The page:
‘Bleeding Each Other Out’

For restaurants, getting listed on the applications means sharing a percentage on each order. Rungta said the commission is in the range of 18-25%.

The apps also charge for marketing and decide the discounts, which are borne by the food outlets. Restaurateurs can’t renegotiate and end up losing more on higher ticket sized-orders, Rungta said. This comes on top of other costs on labour and food, leaving us with almost no margin, he said.

Restaurants have had no choice. The dominance the apps enjoy makes it impossible for anyone to venture into the delivery service, according to restaurant operators. More than 80% of orders come from them, Thomas Fenn, founder of Mahabelly restaurant in Delhi, told BloombergQuint over the phone. “So not to be on these apps hasn’t been an option to the restaurateurs.”

“In the world of food delivery, it’s increasingly difficult to figure out who’s really winning, and who it’s serving” Fenn said. He would have backed this model if it worked for at least anyone. “Restaurants are losing money; these apps are hemorrhaging money to bleed each other out.”

The race to get more users has prompted apps to set up own cloud kitchens where restaurant owners or chefs can rent space or start a new business. Apart from that, Swiggy has its own ‘The Bowl Company’, pitting it against its own partner outlets.

A food delivery rider for Zomato rides a motorcycle in Mumbai, India. (Photographer: Dhiraj Singh/Bloomberg)
A food delivery rider for Zomato rides a motorcycle in Mumbai, India. (Photographer: Dhiraj Singh/Bloomberg)

The new ordering platform by the restaurant lobby is its second digital offering to take on delivery apps after it partnered with the Dotpe for QR code-based menus. The service also allows restaurants to connect with customers directly via WhatsApp, like Zomato’s contactless dining platform.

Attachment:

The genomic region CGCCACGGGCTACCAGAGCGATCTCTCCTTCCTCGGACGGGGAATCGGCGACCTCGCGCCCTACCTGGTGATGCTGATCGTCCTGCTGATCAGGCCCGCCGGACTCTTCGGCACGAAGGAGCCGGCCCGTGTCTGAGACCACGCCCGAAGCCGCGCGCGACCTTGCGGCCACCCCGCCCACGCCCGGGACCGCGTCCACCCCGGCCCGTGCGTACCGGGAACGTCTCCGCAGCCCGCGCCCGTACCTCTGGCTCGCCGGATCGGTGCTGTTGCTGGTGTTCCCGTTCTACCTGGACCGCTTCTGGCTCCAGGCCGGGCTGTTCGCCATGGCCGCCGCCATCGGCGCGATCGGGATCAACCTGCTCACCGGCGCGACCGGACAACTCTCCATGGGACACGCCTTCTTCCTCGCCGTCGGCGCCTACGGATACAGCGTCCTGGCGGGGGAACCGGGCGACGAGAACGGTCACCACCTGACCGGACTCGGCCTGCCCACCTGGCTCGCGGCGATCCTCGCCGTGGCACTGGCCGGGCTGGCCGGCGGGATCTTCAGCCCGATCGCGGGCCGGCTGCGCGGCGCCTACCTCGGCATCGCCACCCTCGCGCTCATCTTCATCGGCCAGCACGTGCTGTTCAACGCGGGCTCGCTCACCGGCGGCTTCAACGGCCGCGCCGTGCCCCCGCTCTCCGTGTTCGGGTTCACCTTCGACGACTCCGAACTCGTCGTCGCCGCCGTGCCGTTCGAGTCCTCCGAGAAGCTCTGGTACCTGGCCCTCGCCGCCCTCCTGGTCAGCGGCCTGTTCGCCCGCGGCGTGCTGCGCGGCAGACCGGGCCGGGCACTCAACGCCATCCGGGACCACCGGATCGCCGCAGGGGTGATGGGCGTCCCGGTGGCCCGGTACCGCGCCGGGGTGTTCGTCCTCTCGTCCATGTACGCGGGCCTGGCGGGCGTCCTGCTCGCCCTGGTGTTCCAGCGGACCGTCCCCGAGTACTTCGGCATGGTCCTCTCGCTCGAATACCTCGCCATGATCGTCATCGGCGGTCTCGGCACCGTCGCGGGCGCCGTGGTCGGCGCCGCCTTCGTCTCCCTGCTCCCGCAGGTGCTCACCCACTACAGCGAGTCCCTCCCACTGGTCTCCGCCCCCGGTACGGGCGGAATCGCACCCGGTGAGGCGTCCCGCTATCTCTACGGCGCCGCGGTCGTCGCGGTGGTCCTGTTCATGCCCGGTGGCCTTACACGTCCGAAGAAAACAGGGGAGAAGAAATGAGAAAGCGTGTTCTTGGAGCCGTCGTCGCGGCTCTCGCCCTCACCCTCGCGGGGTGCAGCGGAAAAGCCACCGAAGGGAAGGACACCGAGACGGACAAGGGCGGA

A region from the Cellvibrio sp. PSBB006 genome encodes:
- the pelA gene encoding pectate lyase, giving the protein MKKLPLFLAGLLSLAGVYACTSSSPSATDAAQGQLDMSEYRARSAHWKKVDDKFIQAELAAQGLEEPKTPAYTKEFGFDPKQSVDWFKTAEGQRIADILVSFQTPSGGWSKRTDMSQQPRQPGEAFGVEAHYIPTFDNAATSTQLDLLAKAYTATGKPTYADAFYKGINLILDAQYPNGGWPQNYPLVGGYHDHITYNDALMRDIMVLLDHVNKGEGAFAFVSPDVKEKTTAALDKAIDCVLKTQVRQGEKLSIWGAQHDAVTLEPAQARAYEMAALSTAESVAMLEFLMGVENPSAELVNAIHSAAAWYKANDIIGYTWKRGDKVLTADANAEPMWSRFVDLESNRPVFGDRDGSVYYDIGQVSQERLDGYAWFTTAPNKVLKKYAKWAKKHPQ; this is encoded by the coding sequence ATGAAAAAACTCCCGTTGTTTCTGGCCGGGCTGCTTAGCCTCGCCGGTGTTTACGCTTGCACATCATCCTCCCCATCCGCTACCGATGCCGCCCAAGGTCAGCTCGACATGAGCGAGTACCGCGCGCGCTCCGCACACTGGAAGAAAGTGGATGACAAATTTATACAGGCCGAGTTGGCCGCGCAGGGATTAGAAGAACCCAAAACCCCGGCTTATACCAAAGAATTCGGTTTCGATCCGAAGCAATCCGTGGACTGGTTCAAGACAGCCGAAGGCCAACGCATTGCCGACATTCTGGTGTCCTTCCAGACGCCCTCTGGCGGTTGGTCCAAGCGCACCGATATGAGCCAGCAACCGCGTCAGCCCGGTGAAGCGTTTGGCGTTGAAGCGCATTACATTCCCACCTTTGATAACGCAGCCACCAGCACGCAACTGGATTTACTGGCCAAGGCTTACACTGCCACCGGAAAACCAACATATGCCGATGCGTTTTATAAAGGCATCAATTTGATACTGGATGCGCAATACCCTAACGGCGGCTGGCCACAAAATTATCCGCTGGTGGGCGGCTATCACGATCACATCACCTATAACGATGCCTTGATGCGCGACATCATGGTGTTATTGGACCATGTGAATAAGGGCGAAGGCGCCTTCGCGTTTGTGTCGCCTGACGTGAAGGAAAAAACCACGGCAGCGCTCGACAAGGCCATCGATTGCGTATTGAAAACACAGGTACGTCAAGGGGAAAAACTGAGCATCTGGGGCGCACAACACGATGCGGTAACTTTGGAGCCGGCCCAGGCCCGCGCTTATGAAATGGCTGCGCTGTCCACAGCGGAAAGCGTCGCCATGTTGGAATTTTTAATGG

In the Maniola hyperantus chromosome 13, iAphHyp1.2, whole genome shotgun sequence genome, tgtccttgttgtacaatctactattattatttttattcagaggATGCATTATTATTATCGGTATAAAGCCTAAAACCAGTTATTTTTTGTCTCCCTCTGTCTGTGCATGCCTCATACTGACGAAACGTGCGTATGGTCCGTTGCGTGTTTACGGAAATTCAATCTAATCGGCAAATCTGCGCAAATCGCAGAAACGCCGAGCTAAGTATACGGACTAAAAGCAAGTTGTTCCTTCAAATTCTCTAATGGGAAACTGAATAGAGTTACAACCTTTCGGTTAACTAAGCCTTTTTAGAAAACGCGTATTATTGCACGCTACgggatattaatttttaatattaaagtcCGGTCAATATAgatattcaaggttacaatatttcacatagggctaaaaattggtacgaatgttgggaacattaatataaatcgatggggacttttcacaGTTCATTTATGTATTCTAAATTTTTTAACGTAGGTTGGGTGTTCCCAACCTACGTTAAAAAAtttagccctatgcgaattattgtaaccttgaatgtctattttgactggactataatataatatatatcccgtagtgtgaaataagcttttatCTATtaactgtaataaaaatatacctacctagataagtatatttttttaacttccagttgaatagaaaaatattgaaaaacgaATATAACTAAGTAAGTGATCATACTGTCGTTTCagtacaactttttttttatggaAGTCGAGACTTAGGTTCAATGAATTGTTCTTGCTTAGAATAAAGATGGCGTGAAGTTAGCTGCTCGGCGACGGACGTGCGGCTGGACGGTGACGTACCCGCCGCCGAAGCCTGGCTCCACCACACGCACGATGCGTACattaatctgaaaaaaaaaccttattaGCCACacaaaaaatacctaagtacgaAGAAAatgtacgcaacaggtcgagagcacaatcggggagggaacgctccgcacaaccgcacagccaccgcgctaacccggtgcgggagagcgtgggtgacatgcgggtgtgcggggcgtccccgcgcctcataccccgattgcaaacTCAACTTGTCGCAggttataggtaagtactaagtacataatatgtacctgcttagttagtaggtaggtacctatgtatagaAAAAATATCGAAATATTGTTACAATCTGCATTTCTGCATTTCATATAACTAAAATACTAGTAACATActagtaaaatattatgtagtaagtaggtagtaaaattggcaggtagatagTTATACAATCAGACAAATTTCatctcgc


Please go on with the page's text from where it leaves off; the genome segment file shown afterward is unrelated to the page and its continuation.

The Dotpe platform already has 2,500 restaurant partners, Anurag Gupta, co-founder of the firm, said. It charges Rs 2 per delivery, the NRAI said.

The food service industry’s anger against delivery apps is not limited to India. Globally restaurateurs are questioning the practices of aggregators such as DoorDash and Grubhub in the U.S., and Deliveroo in Europe.

“Many such initiatives are seen in other sectors where there’s a threat to businesses from app aggregators,” Arvind Singhal, chairman and managing director of Technopak Advisors, said. While it’s not easy to build a new platform, it can provide some control on discounts and data sharing, he said.

‘Easier Said Than Done’

Still, restaurants’ reliance on delivery apps is only going to increase as demand for home delivery spikes during and after the coronavirus lockdown. Many five-star hotels and premium chains, including Massive Restaurants that didn’t take orders online earlier, are now considering it as dine-in sales have collapsed.

Dumping the apps is easier said than done, Satish Meena, forecast analyst at Forrester Research, said. The bigger problem, he said, is that customer experience might suffer, and that’s what Swiggy and Zomato have tried to solve. “There are a lot of unknowns involved at the moment.”

Meena said ultimately it’s about the ownership and whether they’ll be able to maintain quality. If the new platform scales up as they have planned, it might give restaurants some negotiating power but don’t expect it to be an alternative, he said, adding that technology isn’t the problem but logistics and discoverability are.

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NRAI’s Katriar said they understand the challenges and are working with their technology partner before the final launch. He declined to name the partner.

Rungta, too, acknowledged the hurdles but sees this as a beginning.

“The user is very much used to Swiggy and Zomato, so it will take some time to change that habit. Today we don’t have an option, so we’re also dependent on the apps as well; once we have it, we won’t be,” he said. “Even if we get 5-7% migration to begin with, it will be a massive win for us.”